General view of culture samples used for an experiment to determine if corn growing under sterile conditions can use ammonia nitrogen. This experiment was conducted at the U.S. Department of Agriculture's Fixed Nitrogen Research Laboratory located in Washington, D.C. A notation with the photograph notes that nitrogenous salts were applied at the rate of 100 milligrams nitrogen per bottle. The samples are identified as follows (left to right): No nitrogen; Ammonium sulfate; Sodium nitrate; Ammonium sulfate 50 percent; Sodium nitrate 50 percent; Calcium nitrate; Ammonium phosphate.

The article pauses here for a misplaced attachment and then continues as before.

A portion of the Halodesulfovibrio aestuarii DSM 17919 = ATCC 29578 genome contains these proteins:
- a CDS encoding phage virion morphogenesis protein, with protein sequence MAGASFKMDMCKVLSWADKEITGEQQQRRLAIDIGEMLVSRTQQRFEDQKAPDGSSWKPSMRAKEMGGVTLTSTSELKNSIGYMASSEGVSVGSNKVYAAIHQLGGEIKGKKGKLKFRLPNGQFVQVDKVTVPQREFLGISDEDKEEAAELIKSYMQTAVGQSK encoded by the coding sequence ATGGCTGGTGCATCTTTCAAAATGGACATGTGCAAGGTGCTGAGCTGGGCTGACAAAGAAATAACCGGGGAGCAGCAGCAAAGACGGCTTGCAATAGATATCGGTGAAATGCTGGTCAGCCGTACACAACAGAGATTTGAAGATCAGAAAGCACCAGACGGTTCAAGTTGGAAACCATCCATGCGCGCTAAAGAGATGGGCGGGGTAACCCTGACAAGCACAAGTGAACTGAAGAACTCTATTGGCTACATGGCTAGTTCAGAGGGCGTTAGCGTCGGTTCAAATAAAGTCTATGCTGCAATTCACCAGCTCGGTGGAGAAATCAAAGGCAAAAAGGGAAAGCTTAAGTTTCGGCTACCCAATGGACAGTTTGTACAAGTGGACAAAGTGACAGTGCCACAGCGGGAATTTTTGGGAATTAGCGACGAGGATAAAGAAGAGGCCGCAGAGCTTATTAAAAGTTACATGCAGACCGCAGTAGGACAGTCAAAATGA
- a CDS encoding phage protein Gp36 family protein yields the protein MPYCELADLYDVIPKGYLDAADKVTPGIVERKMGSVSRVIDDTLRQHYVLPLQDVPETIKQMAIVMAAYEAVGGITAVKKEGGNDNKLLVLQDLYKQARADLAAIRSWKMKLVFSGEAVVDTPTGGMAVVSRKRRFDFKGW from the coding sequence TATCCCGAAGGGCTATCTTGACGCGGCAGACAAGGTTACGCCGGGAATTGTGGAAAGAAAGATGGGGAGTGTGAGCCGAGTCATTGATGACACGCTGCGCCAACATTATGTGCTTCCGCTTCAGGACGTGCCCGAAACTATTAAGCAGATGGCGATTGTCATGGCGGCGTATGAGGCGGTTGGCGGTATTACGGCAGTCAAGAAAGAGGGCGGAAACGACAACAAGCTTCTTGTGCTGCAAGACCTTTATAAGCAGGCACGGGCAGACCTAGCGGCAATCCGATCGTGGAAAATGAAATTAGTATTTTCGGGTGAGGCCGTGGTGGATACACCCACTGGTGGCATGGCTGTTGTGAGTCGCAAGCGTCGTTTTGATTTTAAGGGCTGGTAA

The Fixed Nitrogen Research Laboratory (F.N.R.L.) was established at American University in 1919 under the directorship of Arthur B. Lamb. Initially part of the War Department, the F.N.R.L. was the successor to several wartime initiatives to develop a secure domestic supply of nitrate compounds necessary for the manufacture of explosives during World War I. With a staff of about 110 individuals, including 35 to 50 chemists, the F.N.R.L. focused on the manufacture, production, and development of products of atmospheric nitrogen, including munitions and fertilizers.
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“Results of an Experiment to Determine If Corn Can Use Ammonia Nitrogen,” July 26, 1927. Travis P. Hignett Collection of Fixed Nitrogen Research Laboratory Photographs, Box 2. Science History Institute. Philadelphia. https://digital.sciencehistory.org/works/pg15bd92c.
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